Dynamite Vineyards Cabernet Sauvignon (half-bottle) 2001
Cabernet Sauvignon from North Coast, California
The 2000 season began with a cool late spring, which delayed flowering and set the stage for a harvest that was three to four weeks later than normal. Cool weather in early September added to our worries, but sunny skies in October were enough to fully ripen all but the very latest vineyards of Cabernet. Merlot and Cabernet Franc, which ripen a week to two weeks earlier than Cabernet Sauvignon, were especially successful in contributing ripe flavors to the blend.
This wine displays aromas of cedar, ripe currents, spice, and leather with a soft, silky finish and a lingering aftertaste. It is crafted to be enjoyable to drink as a young wine and will continue to improve in the bottle. Try it with bold flavored pastas or Sonoma duck or lamb.
With its name inspired by the method that workers used to create the original vineyard site on the rocky slopes of the Sonoma Valley, Dynamite Vineyards captured the public’s imagination when its 1991 vintage was released. More importantly, with their full-flavored character, approachable style and unbeatable value, Dynamite Vineyards Cabernet Sauvignon and Merlot were soon winning awards and fans.
As consumer demand grew for these impressive wines, Dynamite Vineyards gradually expanded its vineyard sources to include grapes grown throughout the North Coast (Napa, Sonoma, Mendocino and Lake Counties), primarily in mountain vineyards. In order to support its continued growth, Dynamite will soon move to a new facility close to vineyards in Lake County’s highly regarded Red Hills growing area. The colorful Dynamite Vineyards labels change each vintage while the wine maintains consistent quality and superb value.
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About North Coast
Beyond Napa and Sonoma in the north you find a couple of other counties producing great wine. Among these are Mendocino and Lake County. The northernmost California winegrowing regions, these two counties are right above Napa and Sonoma, geographically. Yet, wine-wise they are very different – both from their southern neighbors and from each other.
Mendocino has a high amount of organic vintners and vines. The first winery to settle here was Fetzer, which practices organic viticulture and holds some of the most vineyard land in the area. Mendocino has many pockets of micro-climates while Lake County, being smaller in size, is less diverse climactically. As for the grapes, Chardonnay is the most popular in both counties, but there are also some excellent Sauvignon Blancs, particularly in the Lake County. In red wine, Zinfandel leads the way, followed by Rhone Blends and Petite Sirah. The reds in both counties are complex and sumptuous. Anderson Valley is a sub-AVA of Mendicino and is quite well known for its excellent cool climate, producing the delicious Roederer Estate sparkling wines and some wonderful cool-climate Syrah.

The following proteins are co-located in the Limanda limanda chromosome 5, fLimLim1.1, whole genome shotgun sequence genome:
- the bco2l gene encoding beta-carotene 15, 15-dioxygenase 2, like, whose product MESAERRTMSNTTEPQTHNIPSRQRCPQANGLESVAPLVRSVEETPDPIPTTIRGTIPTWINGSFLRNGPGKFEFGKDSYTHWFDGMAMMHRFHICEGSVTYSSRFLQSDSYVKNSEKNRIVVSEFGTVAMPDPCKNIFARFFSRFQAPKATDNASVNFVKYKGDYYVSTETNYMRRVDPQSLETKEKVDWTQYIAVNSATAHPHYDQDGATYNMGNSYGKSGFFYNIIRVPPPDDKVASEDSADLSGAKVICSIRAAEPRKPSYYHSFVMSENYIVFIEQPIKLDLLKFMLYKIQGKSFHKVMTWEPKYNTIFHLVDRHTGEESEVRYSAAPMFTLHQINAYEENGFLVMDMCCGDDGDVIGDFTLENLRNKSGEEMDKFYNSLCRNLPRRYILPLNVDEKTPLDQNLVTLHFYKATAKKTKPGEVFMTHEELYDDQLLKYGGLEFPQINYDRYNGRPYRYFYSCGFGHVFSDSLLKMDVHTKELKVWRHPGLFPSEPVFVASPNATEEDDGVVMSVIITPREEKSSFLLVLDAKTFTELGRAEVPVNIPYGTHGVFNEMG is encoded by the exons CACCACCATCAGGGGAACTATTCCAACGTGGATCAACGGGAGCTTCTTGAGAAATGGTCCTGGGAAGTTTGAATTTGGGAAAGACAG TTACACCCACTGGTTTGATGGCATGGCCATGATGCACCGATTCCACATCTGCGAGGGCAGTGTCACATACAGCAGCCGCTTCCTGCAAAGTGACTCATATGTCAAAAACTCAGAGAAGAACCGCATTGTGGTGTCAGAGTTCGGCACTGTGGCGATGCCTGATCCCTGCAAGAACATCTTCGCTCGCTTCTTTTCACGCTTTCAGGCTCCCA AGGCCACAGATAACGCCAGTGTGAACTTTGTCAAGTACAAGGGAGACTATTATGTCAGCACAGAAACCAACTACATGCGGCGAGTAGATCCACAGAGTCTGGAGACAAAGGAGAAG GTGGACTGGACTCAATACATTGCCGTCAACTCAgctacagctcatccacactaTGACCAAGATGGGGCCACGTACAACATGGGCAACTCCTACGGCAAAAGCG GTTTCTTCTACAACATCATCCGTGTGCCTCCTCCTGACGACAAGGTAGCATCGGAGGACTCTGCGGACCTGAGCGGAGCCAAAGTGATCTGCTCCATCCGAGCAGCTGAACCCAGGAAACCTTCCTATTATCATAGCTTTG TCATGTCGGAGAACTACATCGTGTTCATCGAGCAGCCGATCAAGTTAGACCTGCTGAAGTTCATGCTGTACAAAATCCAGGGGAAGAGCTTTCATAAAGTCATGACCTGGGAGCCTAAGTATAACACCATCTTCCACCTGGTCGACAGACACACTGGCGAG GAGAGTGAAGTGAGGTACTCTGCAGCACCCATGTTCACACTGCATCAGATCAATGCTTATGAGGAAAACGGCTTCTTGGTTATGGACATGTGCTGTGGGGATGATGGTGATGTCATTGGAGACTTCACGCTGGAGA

It's not rare to see a wine's country of origin listed as "California." A country into itself in the wine world, California makes enough varieties and styles to match many European wine countries. It produces a diverse range of wines that span the quality spectrum.
The most famous of the California wine regions is Napa Valley, and these wines are certainly outstanding – but it's not as broad and diverse as its larger neighbor, Sonoma County. Down south, Santa Barbara's Santa Maria Valley is well-known for its Rhône blends, as well as cool-climate varieties like Pinot and Chardonnay. The Central Coast, the largest California AVA, has many different microclimates that lead to a wide range of wines with many sub-AVAs.
Alcohol By Volume Guide
Most wine ranges from 10-16% alcohol by volume. Some varietals tend to have higher (for example Zinfandel and Cabernet Sauvignon) or lower alcohol levels (Pinot Noir and many white varietals), but there is always some variation from producer to producer. Some wine falls outside of this range, for instance Port weighs in closer to 20%, while Muscat and Riesling are usually a bit below 10%.
Wine Style Guide
Light & Crisp
- Light to medium bodied wines that are high in acid and light to medium fruit. Typically no oak.
Fruity & Smooth
- Light to medium bodied wines with lots of juicy fruit, typically medium acid and medium oak.
Rich & Creamy
- Full bodied wines that have typically undergone malo-lactic fermentation and/or spent time in oak.